What sunscreen users are doing wrong

Most people don't use sunscreen correctly, a new study shows.

Experts know using sunscreen properly can reduce the risk for skin cancer. And millions of us know we're supposed to do it. But to find out what happens when people actually apply sunscreen in real life, researchers from the University of Minnesota Medical School in Minneapolis set up free sunscreen dispensers at the Minnesota State Fair in 2016. Then they watched as 2,187 people used the dispensers over the next 93 hours.

They discovered that only one-third of people applied the sunscreen to every part of their exposed skin as recommended — and less than half (42 percent) spread sunscreen on their faces.

"Thirty-three percent is actually higher than I thought it would have been, but it was sunny and the free dispenser probably motivated people to do a little better," Dr. Darrell Rigel, clinical professor of dermatology at NYU and past president of the American Academy of Dermatology, told CBS News.

When it came to body parts, 51 percent applied sunscreen to their arms, but only 6 percent rubbed it on exposed areas of their chests. The lower extremities were practically ignored with only 3.6 percent of users spreading sunscreen on their legs.

On cloudy days, fewer people used sunscreen at all — even though the researchers note that "up to 80 percent of the sun's harmful UV rays" can still reach your skin in cloudy weather.

Their study is published in Journal of the American Academy of Dermatology.

To fight skin cancer, the American Academy of Dermatology (AAD) recommends using one ounce of sunscreen – about the amount that can fit in a shot glass.

"It takes once ounce, theoretically, to cover your whole body," said Rigel, who was not involved in the study.

People tend to skimp on sunscreen, applying only 25 to 50 percent of what's really needed, said Rigel. He recommends using a higher SPF product to help compensate for that.

Look for a sunscreen with an SPF (sun protection factor) of 30 or higher that says "broad spectrum" on the label — meaning that it protects against both UVA and UVB rays.

Wearing sun protective clothing with long sleeves and a hat can also reduce the risk of developing skin cancer.

"With a hat, for every one inch of brim you wear on a regular basis, you lower your skin cancer risk by about 10 percent. A 4-inch brim will lower your skin cancer risk by 40 percent," Rigel said.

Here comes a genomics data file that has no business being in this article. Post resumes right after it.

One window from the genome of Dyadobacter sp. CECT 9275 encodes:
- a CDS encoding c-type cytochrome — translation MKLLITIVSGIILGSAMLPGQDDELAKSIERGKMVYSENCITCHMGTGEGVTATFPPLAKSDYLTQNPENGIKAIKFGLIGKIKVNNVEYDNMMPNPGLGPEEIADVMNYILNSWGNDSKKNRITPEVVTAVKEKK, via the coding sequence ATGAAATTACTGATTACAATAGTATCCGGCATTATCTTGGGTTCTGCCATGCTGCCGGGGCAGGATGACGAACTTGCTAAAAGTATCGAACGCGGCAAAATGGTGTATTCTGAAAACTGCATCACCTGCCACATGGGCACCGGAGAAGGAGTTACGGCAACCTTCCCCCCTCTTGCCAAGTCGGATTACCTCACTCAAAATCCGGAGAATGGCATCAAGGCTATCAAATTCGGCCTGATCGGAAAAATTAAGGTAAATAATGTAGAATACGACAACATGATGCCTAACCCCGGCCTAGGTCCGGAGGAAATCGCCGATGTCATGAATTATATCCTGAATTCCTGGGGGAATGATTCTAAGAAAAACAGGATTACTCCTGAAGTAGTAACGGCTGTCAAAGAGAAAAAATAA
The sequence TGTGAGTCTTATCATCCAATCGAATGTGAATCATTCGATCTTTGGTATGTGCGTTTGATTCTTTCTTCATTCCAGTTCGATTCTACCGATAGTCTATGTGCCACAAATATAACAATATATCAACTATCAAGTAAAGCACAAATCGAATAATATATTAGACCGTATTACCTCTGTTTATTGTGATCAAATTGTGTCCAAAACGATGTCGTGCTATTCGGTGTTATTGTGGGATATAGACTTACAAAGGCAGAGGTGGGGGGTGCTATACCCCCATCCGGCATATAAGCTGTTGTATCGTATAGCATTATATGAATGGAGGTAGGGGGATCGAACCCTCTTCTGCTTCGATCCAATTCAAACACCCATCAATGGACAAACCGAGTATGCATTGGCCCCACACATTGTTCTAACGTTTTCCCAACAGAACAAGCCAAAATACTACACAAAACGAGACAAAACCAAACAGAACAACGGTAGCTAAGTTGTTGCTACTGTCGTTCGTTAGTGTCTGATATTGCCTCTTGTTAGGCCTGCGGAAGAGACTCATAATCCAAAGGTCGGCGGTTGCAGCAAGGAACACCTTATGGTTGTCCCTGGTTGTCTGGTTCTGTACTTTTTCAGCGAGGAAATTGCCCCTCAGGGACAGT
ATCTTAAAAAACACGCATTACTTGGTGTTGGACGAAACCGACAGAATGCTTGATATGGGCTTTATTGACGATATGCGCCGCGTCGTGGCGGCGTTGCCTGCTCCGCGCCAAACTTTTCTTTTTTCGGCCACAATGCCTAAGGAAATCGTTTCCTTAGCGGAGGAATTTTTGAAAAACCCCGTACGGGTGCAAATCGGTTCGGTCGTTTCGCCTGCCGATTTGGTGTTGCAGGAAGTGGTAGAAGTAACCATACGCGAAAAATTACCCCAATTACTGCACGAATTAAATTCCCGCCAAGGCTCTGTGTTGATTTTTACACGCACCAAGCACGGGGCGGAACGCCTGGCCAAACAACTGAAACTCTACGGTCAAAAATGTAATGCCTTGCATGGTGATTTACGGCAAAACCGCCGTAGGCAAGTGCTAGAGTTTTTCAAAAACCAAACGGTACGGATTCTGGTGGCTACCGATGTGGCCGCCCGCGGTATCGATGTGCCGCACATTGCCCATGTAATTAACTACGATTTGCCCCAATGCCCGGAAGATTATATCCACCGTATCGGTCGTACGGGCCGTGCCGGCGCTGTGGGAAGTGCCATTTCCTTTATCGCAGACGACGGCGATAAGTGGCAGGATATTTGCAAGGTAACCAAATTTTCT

Skin cancer is the most common cancer in the United States, according to the AAD. One in five Americans will develop skin cancer in their lifetime.

Rigel wasn't surprised that women used the sunscreen dispensers more than men in the study, even though the researchers noted that more men attended the fair than women. Women made up 51 percent of fairgoers but 57 percent of sunscreen users.

"Women are better about every health behavior," he said, adding that dermatologists know that men delay seeking care when it comes to a spot on the skin that's growing.

Dermatologists say everyone should be using sunscreen, even on overcast days, except for babies under six months of age, whose skin is more porous and sensitive to the chemicals in sunscreens. Rigel recommends parents keep infants out of the sun or well protected in the shade and sun-protective clothing.

Suncreen lasts about two hours then starts to degrade, so you have to keep reapplying for full protection.

"Put it on before you go to work and then when you go out for lunch, reapply it. Most importantly, make sure it's at least SPF 30," said Rigel.

All in all, he added, "I was encouraged that many people used sunscreen, but the study also showed two-thirds of people wouldn't put on free sunscreen, so we have a way to go with public education."

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